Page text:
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When Good Veggie People/Restaurants/
Grocery Stores Go Bad

In which our vegetarian food columnist contemplates the eternal half empty/half full conundrum from a meatless perspective

By Elisa Camahort

What do you do when your favorite vegetarian restaurant is no longer vegetarian? What do you do when your vegetarian grocery store adds meat products? What do you do when a vegetarian friend starts eating meat again?

Is this a glass-half-full/glass-half-empty perspective problem, or does it seem pretty black and white?

If you're a vegetarian it's pretty cool when you find a like-minded person. Hey, I know we're in the minority. I have no illusions about that. So, it's nice when you find someone whose eyes don't roll back in their head when you suggest that Chinese place that serves vegetarian "meat" products.

Of course, it's also pretty cool when you find a vegetarian restaurant that isn't just another Chinese place that serves vegetarian meat products. You know, a restaurant with appetizers and entrees and cloth napkins.

And it sure is cool to go grocery shopping without passing a big long aisle of bright red meat products and chickens turning slowly on the rotisserie (not to even mention fish or lobster tanks--yikes!).

Well, I had my one good vegetarian friend go back to meat. And I had my favorite upscale vegetarian place that was actually outside of San Francisco (Stoa in Palo Alto) start serving fish. And in Santa Cruz, Stapleton's closed and Staff of Life added a meat section.

I think I'm having abandonment issues.

When it comes to the friend, well, I just have to deal. I have to remind myself that she believed what she believed when she was raising her kids vegan and scolding me for being only a lacto-ovo vegetarian. And now her beliefs have changed. Or more accurately, she had some health issues, and she decided she was just too busy to be careful enough about how she ate to deal with those health issues and stay a vegetarian. She still buys organic, and she still won't buy fur. My philosophy has always been that any step toward a more humane existence is better than no step. So she's still ahead of the curve there. And of course I'm all for personal freedom anyway.

(And if I just keep repeating all of that to myself like a mantra I'm sure the vein in my forehead will stop throbbing.)

Mantra or no, the truth is it felt like a loss, and it's still a bit of a shock when I see her dig into a piece of chicken. It's a more complicated question when it comes to patronizing stores or restaurants that have diverged from the vegetarian path.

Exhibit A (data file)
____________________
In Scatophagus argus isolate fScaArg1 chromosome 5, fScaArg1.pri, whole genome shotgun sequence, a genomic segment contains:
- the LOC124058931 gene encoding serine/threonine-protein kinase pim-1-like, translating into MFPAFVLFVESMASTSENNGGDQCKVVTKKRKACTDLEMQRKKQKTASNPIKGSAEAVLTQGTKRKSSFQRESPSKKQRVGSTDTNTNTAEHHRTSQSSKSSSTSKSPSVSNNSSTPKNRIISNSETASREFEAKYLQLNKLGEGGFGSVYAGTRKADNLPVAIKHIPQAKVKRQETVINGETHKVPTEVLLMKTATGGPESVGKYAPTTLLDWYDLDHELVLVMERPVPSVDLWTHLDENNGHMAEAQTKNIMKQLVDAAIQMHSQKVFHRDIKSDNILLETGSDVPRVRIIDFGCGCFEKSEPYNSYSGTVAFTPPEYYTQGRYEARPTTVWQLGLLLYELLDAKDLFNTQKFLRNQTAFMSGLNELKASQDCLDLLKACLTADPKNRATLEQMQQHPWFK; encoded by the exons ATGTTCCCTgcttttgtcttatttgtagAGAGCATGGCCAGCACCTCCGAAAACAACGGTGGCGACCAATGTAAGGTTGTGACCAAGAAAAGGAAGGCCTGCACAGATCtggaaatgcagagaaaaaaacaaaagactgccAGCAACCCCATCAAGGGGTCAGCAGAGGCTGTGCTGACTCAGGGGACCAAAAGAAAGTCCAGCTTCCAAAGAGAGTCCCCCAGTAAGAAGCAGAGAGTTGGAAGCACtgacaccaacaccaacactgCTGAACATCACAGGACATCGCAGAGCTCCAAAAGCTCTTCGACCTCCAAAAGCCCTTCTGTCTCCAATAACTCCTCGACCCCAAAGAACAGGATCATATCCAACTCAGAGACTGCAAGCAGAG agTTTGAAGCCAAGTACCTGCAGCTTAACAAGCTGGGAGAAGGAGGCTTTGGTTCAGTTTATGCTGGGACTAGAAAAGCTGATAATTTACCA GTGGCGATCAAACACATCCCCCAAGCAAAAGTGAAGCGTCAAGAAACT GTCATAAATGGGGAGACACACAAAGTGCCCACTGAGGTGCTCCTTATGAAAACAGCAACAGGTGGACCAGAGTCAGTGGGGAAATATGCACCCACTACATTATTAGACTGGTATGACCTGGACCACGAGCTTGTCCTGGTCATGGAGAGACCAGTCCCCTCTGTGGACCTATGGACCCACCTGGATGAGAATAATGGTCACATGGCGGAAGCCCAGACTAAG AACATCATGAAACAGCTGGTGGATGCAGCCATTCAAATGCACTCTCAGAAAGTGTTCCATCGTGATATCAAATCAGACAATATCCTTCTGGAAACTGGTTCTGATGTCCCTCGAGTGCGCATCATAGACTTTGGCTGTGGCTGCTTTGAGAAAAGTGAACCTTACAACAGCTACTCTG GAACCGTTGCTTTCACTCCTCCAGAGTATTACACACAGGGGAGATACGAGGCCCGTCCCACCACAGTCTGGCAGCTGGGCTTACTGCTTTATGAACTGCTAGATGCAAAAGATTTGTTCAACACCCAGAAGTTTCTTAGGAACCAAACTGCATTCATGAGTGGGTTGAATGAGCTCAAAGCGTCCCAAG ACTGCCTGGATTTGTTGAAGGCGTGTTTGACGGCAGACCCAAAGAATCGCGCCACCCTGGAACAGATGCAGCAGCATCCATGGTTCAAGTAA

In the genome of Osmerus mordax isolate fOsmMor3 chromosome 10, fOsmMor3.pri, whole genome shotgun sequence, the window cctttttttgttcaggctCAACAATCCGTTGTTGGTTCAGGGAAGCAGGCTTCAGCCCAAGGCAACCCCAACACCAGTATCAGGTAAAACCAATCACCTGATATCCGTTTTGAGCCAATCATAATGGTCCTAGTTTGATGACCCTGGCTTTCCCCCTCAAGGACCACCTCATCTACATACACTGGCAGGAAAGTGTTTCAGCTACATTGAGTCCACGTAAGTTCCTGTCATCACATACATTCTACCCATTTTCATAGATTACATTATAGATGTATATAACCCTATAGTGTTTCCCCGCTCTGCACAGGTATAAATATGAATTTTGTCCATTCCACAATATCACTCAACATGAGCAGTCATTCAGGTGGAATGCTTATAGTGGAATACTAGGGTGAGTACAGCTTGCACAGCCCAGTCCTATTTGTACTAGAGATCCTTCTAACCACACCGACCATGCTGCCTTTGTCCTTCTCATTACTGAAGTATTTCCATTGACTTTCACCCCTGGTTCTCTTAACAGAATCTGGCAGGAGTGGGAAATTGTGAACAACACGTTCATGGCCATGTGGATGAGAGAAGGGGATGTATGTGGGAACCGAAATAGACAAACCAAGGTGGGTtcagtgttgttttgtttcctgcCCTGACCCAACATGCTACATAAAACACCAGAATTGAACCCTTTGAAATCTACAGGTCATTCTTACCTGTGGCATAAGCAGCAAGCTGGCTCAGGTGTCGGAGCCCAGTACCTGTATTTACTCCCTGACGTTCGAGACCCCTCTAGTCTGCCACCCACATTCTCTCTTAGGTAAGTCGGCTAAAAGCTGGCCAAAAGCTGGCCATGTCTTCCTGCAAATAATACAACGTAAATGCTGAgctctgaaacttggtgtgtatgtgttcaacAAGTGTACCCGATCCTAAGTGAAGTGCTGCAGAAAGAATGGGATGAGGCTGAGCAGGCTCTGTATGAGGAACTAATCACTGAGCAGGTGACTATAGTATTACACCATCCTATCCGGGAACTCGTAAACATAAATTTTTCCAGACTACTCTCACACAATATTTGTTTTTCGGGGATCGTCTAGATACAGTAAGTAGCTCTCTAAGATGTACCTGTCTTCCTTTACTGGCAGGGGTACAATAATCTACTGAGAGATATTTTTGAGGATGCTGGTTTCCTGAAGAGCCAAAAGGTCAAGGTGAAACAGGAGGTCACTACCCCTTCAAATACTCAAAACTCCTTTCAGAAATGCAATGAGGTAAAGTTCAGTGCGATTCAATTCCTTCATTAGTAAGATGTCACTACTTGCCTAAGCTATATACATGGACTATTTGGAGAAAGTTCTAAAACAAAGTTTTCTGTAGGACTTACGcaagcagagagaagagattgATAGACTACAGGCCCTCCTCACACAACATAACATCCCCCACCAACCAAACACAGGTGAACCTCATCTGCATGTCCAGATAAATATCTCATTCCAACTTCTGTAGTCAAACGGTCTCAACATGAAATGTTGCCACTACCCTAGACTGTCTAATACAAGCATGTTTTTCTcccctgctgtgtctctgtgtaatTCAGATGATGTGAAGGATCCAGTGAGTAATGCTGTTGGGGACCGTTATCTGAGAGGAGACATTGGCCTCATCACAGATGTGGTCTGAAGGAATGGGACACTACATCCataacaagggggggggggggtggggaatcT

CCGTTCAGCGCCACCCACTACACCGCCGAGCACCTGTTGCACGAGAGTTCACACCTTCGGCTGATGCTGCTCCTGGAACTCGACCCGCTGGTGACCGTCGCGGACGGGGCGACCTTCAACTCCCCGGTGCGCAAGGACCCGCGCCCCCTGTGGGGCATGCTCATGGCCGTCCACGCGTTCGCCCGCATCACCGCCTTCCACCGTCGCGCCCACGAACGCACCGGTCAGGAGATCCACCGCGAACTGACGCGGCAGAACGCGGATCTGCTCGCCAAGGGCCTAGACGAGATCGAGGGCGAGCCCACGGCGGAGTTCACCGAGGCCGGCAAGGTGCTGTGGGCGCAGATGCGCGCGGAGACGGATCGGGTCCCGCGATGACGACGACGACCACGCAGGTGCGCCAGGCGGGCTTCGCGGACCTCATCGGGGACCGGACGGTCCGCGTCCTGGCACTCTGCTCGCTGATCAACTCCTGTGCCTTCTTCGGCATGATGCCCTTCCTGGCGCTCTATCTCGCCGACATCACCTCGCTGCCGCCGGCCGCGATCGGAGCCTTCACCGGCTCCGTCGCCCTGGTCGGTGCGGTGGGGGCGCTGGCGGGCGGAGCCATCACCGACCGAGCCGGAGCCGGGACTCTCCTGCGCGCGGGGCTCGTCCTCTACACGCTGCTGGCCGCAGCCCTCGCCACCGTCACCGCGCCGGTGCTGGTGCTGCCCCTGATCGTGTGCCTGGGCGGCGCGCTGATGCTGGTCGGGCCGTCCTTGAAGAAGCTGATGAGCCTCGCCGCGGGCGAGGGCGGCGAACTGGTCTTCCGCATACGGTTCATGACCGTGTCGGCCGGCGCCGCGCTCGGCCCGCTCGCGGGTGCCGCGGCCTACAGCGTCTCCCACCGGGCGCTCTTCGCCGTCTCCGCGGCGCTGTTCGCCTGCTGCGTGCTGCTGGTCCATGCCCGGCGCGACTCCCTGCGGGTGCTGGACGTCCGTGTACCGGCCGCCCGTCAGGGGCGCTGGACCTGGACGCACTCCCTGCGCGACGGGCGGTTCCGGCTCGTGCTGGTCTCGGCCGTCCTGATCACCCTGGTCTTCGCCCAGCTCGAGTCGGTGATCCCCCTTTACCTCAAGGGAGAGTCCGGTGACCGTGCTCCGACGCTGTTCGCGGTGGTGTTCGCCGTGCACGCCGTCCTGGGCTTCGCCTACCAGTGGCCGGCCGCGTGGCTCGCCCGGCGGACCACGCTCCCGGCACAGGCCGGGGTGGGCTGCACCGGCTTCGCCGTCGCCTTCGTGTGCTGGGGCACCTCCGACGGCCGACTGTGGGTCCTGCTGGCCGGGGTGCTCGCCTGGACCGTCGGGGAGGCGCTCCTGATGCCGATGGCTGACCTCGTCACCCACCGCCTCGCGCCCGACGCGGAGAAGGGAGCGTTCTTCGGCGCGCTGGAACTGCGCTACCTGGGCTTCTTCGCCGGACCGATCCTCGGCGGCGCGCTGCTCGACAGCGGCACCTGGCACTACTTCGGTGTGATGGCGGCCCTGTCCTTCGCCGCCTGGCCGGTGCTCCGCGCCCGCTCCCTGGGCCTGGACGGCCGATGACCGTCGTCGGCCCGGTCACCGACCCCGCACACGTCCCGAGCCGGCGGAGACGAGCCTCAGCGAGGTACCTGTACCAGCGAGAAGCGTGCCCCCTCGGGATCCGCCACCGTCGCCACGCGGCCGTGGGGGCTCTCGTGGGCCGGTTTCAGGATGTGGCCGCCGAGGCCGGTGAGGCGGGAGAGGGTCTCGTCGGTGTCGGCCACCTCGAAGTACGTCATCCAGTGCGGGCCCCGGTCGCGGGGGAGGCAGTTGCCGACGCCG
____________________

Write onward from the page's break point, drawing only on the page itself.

Option No. 1: You punish the establishment for adding meat, poultry or fish, boycott it for returning to the same cruelty-laden menu as most of the other places in town.

Option No. 2: You note that its menu or merchandise is still far more veggie-friendly than those said other places and you continue to give your hard-earned economic vote to places that are at least closer to your ethos.

I'm of two minds. I'm happy to find veggie-friendly places. I mostly write in my Metro Santa Cruz columns about veggie-friendly places, not vegetarian places. We want to encourage all restaurants to be more cognizant of the needs of their vegetarian patrons. If a restaurant that was traditionally more meaty switched to Stoa's menu, or if Safeway carried Staff of Life's inventory, it would be a win, right?

But. Yes, there's always a "but." Sometimes my motivation to go to a particular place is driven by a specific desire to support vegetarian establishments, not just veggie-friendly ones. Sometimes I drive a bunch of extra miles to do that. But are those miles worth driving for a mere veggie-friendly place? Because there are veggie-friendly places closer to home. For me, the answer is "no." Those establishments shift from "destination" establishments--places I make a point to visit regularly--to "convenience" establishments, places I visit when I'm in the neighborhood. I guess they figure that they'll make up for the people with me with all those new patrons who wouldn't darken a vegetarian place's door.

I wonder if that's working out?

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From the April 27-May 4, 2005 issue of Metro Santa Cruz.

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